“Superette?” one of my dining partners asked quizzically when I recited the name of the restaurant we were heading to in Carroll Gardens. “Super 8?” queried another.
Granted, Sue Perette is an unusual name for a restaurant—doubly so for a restaurant that serves French food. Then again an air of whimsy informs this two-year-old Smith Street bistro. Just inside the front door on your left is a second door—that leads nowhere. A few steps beyond that is a more functional objet, a solid wood church pew, that provides actual seating. The hanging light fixtures that softly brighten the space almost look as though they were a product of arts and crafts class on the day when the media were construction paper and scissors.
Sue Perette’s owner, Benoit Rouan, was raised in the south of France, where he was taught to cook by his mother and grandmother. Though his menu largely reflects his remembrance of things past, it betrays a secondary passion for American culinary tradition, especially that of the Deep South. Duck confit shows up in the company of a buttermilk biscuit. Andouille sausage appears in a supporting role in some of his edible creations, and chewy New Orleans-style beignets make an appearance at dessert some night. When in Rome.
The delicious beet napoleon listed among the starters has both feet firmly planted in French soil. (Its name, too: It is given as “beets napoleon.”) Picture a small mountain of intensely creamy goat cheese mousse, its crown capped by slivers of roasted beet, its foothills rimmed in toasted walnuts. Raclette, rarely seen in these parts, is also strictly sur le livre—a puddle of fragrant nutty melted cheese draped over tiny boiled potatoes, flanked by strips of excellent, salty country ham.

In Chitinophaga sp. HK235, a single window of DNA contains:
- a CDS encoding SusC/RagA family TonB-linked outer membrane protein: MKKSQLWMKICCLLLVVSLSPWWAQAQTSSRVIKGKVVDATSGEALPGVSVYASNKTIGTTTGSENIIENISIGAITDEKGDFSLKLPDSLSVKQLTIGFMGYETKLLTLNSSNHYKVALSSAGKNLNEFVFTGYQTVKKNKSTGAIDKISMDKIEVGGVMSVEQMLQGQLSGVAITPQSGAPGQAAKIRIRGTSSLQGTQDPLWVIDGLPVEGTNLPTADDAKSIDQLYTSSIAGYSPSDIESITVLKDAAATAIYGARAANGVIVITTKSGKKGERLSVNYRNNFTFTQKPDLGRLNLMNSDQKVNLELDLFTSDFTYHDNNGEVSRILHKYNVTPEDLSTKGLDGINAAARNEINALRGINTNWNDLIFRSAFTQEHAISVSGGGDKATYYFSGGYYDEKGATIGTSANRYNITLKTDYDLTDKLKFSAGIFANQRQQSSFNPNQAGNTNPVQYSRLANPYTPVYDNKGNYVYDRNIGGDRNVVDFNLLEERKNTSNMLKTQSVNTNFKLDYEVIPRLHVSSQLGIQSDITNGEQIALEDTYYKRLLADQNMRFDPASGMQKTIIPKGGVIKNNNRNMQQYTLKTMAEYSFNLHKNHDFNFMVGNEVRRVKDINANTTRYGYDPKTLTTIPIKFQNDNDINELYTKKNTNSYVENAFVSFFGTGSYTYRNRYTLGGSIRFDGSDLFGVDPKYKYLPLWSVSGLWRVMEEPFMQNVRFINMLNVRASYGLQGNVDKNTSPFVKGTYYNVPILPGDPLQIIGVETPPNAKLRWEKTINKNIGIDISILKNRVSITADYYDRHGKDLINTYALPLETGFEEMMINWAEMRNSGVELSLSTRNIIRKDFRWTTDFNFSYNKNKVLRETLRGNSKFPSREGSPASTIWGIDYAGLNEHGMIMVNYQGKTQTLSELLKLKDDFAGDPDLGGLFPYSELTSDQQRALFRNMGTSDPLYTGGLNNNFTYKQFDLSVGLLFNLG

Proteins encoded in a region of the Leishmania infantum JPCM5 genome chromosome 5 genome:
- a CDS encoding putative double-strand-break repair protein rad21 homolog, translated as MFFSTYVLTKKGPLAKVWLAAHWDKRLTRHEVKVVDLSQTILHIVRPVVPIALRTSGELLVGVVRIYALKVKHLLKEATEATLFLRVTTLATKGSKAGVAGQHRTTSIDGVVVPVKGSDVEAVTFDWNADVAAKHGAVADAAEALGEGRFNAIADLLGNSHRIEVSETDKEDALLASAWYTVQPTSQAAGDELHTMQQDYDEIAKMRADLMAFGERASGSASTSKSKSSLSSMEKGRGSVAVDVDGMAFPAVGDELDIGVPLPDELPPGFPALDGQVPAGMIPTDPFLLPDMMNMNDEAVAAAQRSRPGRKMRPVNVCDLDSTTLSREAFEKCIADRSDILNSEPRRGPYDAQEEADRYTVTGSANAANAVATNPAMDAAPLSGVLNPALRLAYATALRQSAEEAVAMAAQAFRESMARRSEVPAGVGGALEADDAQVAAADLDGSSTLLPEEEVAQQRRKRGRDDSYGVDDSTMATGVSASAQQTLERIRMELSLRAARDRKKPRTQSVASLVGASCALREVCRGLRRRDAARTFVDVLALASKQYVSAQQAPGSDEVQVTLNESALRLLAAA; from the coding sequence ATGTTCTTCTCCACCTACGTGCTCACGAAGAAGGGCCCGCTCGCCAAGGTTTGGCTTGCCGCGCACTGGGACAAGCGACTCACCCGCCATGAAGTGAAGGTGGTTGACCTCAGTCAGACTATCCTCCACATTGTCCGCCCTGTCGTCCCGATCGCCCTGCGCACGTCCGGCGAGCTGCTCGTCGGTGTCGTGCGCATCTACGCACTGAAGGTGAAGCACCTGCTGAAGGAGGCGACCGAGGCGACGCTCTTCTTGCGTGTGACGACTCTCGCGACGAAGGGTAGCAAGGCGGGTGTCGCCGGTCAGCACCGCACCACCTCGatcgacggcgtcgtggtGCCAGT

There is a very nice steak tartare served with good potato salad, but the accompanying “add-ins” are a misguided step away from orthodoxy. The role of the raw egg yolk is played by balsamic vinegar, the cornichons by olives, the minced red onion by nothing. It still makes for a rousing appetizer, especially if you mix a little of the strong mustard and capers into the minced raw filet—just not what the name connotes.
A single fish of the day on some days is snapper. An impeccably fresh section of the fish arrives under a hash of cauliflower and andouille, topped in turn by a thicket of deep-fried root vegetable curls. The plate is decorated with spatters of tangy beurre rouge.
The aforementioned confit is meltingly tender, its richness offset by a compote of stone fruits. It appears again as a featured player, along with a cube of pork belly and a length of sausage, in Sue Perette’s very good rendition of cassoulet.
You can cap your meal on some nights with a perfectly respectable chocolate and pistachio torte, and the profiteroles are not bad. But when it is offered, you’d be making a grave mistake if you passed up the deconstructed warm apple tarte—sheets of crispy phyllo and heavily cinnamoned stewed apples, ankle deep in a gentle custard. Those beignets work just fine, especially when partnered with the splendid chestnut ice cream the kitchen churns out.
The restaurant’s name? In part it’s a tribute to Benoit’s culinary muses, both of whom were named Suzanne. Also, France apparently does have superettes, though I betcha theirs don’t carry Fleer Dubble Bubble.
Sue Perette, 270 Smith Street, bet DeGraw and Sackett Sts, Brooklyn, 718-643-2861. Open Wednesday through Sunday for dinner, Saturday and Sunday for brunch. Price range at dinner: $6 to $18 for first courses, $15 to $28 for main courses, $5 to $7 for desserts. Major credit cards are accepted.
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